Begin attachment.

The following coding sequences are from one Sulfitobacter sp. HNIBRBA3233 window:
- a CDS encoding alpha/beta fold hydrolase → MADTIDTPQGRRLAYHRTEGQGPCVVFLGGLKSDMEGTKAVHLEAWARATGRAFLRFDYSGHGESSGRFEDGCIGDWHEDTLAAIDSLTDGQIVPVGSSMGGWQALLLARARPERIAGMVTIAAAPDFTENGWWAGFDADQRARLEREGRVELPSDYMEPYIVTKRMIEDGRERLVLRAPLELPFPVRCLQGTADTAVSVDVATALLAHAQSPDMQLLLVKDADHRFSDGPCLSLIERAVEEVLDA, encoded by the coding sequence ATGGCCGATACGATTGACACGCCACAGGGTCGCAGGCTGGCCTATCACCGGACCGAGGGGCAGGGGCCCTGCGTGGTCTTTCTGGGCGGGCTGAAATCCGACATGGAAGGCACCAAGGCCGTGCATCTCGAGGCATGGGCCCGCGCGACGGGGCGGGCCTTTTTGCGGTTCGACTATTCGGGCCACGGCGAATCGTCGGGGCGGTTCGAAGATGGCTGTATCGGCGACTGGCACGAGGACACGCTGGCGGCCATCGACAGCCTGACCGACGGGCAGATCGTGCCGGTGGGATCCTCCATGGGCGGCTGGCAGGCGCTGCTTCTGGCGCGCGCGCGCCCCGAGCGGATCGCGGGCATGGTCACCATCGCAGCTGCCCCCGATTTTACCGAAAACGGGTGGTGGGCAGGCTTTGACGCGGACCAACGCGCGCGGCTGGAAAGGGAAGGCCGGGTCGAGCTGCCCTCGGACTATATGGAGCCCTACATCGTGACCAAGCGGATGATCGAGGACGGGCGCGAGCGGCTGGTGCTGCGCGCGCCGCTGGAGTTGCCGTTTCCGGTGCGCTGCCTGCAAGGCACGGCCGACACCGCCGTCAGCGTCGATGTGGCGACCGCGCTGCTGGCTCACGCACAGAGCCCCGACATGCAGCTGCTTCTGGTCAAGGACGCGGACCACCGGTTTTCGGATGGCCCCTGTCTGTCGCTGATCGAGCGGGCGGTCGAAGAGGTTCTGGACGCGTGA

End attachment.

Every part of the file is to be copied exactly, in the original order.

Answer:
The following coding sequences are from one Sulfitobacter sp. HNIBRBA3233 window:
- a CDS encoding alpha/beta fold hydrolase → MADTIDTPQGRRLAYHRTEGQGPCVVFLGGLKSDMEGTKAVHLEAWARATGRAFLRFDYSGHGESSGRFEDGCIGDWHEDTLAAIDSLTDGQIVPVGSSMGGWQALLLARARPERIAGMVTIAAAPDFTENGWWAGFDADQRARLEREGRVELPSDYMEPYIVTKRMIEDGRERLVLRAPLELPFPVRCLQGTADTAVSVDVATALLAHAQSPDMQLLLVKDADHRFSDGPCLSLIERAVEEVLDA, encoded by the coding sequence ATGGCCGATACGATTGACACGCCACAGGGTCGCAGGCTGGCCTATCACCGGACCGAGGGGCAGGGGCCCTGCGTGGTCTTTCTGGGCGGGCTGAAATCCGACATGGAAGGCACCAAGGCCGTGCATCTCGAGGCATGGGCCCGCGCGACGGGGCGGGCCTTTTTGCGGTTCGACTATTCGGGCCACGGCGAATCGTCGGGGCGGTTCGAAGATGGCTGTATCGGCGACTGGCACGAGGACACGCTGGCGGCCATCGACAGCCTGACCGACGGGCAGATCGTGCCGGTGGGATCCTCCATGGGCGGCTGGCAGGCGCTGCTTCTGGCGCGCGCGCGCCCCGAGCGGATCGCGGGCATGGTCACCATCGCAGCTGCCCCCGATTTTACCGAAAACGGGTGGTGGGCAGGCTTTGACGCGGACCAACGCGCGCGGCTGGAAAGGGAAGGCCGGGTCGAGCTGCCCTCGGACTATATGGAGCCCTACATCGTGACCAAGCGGATGATCGAGGACGGGCGCGAGCGGCTGGTGCTGCGCGCGCCGCTGGAGTTGCCGTTTCCGGTGCGCTGCCTGCAAGGCACGGCCGACACCGCCGTCAGCGTCGATGTGGCGACCGCGCTGCTGGCTCACGCACAGAGCCCCGACATGCAGCTGCTTCTGGTCAAGGACGCGGACCACCGGTTTTCGGATGGCCCCTGTCTGTCGCTGATCGAGCGGGCGGTCGAAGAGGTTCTGGACGCGTGA